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EATING & DRINKING

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By thirsty hack Ignatius Rake

Posted February 11, 2014
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Lack of clarity holding back UK craft growth, says international market research firm.


As previously reported on the pages of the Rake & Herald, British brewing is experiencing an unprecedented boom, with figures released by the Campaign for Real Ale (CAMRA) this past October showing that the number of breweries in the country has effectively doubled from 668 in 2008 to a present figure of 1,147.

Attributing this to the introduction of Small Breweries' Relief in June 2002, international market research firm Mintel reports that a quarter of British adults, equating to some 13m people, consumed at least one craft beer during the last six months of 2013.

"As the segment develops and its popularity increases," a company press release states, "it is moving towards the overground and mainstream consumption."

Craft beers, Mintel continues, "have forged associations with high quality, so much so that over a third (35%) of beer drinkers think that they are worth paying more for".


WHAT'S IN A NAME?
While the US Brewers Association (BA) strictly prescribes what constitutes an American craft brewer and ergo craft beer, the definition remains much more blurred on this side of the Pond.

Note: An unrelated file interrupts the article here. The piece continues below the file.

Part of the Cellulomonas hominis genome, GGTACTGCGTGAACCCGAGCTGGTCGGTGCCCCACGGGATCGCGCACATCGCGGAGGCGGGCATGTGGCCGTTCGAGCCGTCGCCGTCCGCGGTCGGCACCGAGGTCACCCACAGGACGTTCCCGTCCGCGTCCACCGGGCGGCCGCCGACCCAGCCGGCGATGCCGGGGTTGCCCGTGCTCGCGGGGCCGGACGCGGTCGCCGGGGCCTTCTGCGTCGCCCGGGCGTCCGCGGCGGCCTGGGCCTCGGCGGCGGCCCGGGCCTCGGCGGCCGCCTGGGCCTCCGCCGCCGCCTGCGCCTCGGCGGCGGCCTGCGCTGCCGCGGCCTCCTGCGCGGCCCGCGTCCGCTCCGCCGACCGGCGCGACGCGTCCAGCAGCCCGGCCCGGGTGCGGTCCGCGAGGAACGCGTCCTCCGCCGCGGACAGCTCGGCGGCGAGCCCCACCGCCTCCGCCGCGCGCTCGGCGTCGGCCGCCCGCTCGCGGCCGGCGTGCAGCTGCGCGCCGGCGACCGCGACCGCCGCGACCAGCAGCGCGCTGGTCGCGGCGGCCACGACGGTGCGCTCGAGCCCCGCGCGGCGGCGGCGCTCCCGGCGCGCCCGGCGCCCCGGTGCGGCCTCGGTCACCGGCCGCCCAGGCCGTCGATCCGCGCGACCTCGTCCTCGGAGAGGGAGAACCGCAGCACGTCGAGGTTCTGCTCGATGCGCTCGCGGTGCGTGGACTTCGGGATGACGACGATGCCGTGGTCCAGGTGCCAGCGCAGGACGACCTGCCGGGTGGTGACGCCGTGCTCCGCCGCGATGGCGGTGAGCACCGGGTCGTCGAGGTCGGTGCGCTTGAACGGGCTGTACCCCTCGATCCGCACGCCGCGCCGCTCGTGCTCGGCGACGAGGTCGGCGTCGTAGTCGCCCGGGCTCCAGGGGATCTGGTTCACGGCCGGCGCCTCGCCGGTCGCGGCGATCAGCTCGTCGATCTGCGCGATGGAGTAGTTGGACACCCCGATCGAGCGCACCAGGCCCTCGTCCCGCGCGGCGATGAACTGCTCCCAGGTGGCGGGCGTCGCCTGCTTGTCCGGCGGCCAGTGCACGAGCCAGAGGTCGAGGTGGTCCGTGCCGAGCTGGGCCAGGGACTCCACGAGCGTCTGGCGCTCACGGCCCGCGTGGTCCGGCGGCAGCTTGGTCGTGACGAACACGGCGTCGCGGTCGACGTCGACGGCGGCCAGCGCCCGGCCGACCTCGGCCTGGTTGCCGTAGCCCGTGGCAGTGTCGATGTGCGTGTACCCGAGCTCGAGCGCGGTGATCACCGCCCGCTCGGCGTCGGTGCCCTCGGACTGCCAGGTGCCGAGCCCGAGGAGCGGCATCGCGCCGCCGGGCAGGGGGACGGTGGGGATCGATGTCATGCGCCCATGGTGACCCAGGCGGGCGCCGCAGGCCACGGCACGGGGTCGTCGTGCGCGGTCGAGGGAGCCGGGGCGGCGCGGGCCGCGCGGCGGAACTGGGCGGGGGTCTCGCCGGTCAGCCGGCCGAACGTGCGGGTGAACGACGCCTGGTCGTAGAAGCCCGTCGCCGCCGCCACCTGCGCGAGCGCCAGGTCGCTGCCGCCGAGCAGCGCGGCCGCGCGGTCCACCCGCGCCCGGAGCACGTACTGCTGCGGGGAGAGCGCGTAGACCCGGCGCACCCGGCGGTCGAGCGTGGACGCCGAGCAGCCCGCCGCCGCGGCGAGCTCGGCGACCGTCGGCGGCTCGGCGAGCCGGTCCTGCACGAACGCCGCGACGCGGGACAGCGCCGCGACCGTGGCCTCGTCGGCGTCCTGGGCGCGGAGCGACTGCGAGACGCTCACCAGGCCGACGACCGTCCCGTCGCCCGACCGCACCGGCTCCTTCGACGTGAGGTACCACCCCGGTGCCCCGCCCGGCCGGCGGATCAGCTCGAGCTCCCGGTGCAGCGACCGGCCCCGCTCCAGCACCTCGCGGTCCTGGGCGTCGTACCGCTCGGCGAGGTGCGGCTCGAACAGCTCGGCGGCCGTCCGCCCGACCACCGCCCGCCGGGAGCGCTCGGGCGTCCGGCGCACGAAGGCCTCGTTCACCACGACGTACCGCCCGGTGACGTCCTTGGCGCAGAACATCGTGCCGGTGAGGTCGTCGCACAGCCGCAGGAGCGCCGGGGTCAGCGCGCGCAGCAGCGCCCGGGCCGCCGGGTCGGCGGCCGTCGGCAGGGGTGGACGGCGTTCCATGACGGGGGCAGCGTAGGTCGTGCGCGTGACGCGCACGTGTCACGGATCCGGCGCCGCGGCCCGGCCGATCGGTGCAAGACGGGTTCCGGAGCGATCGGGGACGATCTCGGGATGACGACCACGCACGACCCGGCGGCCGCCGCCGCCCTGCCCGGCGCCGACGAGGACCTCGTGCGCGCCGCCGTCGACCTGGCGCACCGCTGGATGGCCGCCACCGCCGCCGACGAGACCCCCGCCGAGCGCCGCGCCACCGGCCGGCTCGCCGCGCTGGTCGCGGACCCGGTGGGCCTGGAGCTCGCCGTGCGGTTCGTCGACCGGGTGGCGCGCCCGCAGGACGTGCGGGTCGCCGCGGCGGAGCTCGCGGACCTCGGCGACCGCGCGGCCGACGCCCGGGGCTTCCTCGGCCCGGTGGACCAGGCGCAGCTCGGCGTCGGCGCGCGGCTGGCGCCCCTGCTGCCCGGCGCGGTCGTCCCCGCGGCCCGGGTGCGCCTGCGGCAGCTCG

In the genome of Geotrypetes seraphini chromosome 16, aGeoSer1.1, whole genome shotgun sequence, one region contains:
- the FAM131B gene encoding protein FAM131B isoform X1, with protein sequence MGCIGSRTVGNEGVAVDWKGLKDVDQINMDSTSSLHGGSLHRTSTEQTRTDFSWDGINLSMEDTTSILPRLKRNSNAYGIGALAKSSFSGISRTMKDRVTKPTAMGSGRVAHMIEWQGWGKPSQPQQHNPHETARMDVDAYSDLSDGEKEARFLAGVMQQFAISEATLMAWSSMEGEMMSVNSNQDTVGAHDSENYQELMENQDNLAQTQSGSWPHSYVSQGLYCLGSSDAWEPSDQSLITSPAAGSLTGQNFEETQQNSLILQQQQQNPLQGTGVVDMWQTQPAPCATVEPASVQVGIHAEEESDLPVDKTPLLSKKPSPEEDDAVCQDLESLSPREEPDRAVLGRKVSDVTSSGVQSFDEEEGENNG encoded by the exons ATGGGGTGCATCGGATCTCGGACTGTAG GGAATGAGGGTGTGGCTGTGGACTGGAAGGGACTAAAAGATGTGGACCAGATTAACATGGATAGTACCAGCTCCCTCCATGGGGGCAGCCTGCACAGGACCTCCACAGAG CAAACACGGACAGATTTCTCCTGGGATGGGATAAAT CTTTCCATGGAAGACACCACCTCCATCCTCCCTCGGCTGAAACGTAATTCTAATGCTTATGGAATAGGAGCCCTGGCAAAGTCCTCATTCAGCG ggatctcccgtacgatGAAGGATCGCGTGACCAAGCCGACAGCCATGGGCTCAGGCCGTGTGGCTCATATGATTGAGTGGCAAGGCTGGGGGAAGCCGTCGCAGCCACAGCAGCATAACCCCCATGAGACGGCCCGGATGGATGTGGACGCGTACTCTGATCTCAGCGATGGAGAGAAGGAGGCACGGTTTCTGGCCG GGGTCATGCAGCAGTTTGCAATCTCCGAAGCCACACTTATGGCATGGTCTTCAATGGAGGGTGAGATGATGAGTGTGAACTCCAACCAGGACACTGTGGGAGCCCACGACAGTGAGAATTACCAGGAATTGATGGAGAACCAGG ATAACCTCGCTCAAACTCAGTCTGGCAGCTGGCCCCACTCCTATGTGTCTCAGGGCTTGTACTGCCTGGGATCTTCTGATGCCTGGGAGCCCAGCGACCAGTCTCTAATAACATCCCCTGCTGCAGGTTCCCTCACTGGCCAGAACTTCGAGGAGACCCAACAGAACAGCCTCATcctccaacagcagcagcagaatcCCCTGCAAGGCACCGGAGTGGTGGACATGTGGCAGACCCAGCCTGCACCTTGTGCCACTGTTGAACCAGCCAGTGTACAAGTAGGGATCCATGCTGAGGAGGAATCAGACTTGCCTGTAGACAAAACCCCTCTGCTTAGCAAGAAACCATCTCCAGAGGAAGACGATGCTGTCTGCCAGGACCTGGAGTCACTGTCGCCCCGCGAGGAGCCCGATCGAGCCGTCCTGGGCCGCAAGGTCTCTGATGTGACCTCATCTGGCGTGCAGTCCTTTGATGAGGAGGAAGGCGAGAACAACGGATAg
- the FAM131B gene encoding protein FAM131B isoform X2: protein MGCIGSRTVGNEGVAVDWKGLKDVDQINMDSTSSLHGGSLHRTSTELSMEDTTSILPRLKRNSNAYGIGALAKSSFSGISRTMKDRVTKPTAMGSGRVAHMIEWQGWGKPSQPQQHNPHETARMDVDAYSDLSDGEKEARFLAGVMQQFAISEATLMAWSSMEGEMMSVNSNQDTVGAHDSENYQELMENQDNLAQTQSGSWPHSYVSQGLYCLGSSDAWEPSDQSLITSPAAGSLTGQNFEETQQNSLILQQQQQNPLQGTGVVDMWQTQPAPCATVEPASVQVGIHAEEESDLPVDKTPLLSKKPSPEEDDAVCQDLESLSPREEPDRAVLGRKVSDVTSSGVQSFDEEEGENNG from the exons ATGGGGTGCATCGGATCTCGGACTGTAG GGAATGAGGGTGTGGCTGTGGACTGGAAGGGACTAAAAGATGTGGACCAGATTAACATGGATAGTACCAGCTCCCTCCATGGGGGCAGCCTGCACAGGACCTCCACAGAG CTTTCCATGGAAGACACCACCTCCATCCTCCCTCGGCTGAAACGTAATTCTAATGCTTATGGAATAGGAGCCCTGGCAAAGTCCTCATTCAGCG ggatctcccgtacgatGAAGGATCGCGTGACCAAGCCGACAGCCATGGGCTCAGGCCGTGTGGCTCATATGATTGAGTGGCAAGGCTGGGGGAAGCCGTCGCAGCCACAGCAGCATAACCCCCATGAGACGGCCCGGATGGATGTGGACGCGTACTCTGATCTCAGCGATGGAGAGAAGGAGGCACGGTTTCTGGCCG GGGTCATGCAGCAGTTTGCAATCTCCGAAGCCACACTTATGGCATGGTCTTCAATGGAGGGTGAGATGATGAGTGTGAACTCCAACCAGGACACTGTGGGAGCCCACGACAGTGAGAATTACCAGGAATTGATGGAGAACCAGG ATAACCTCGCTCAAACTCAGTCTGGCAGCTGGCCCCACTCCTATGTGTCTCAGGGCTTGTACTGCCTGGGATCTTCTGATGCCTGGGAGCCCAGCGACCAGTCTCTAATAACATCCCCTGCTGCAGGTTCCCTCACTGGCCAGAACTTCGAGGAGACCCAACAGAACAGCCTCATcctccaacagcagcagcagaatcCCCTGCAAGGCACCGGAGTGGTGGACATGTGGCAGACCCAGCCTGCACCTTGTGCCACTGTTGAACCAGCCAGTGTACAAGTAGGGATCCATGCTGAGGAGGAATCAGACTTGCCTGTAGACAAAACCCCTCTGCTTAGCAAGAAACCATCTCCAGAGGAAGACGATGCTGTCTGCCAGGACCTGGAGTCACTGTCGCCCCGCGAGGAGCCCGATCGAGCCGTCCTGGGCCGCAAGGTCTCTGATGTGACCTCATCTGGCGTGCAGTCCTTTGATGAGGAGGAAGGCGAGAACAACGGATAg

Furthermore, this lack of clarity, Mintel's says, could "be holding the category back".

While research conducted by the company found that 50% of beer drinkers polled "expect craft beers to taste better, 40% admit they are unsure about what the term 'craft' beer actually means".

Thus "educating consumers about the segment and what it stands for is important, as 45% of beer drinkers agree that these beers would be more appealing if they knew more about them".

Whereas one of the BA's criteria limits an individual craft brewer's production to no more than 6m barrels per annum, craft beer in the UK, Mintel says, "appears to be more about production methods and quality than size, as 40% of beer drinkers are interested in trying a craft-style beer from a large brewer".

"Far from being a niche area reserved for small brewers, craft beers are actually something which larger brewers can also tap into," says Mintel senior drinks analyst Chris Wisson.

"While it was thought that the craft movement was going to be bad news for leading brewers, the fact that 40% of beer drinkers would be interested in trying one from a large brewer proves that craft beer does not necessarily need to be limited to smaller operators."

"Rather than focusing on size, craft should be more of an ethos which stands for high quality and artisan skill, giving the consumer a different drinking experience," he argues.


A MARKET IN FLUX
Although Mintel says "the growth of craft beer is encouraging", the overall beer market "continues to find itself in a state of flux".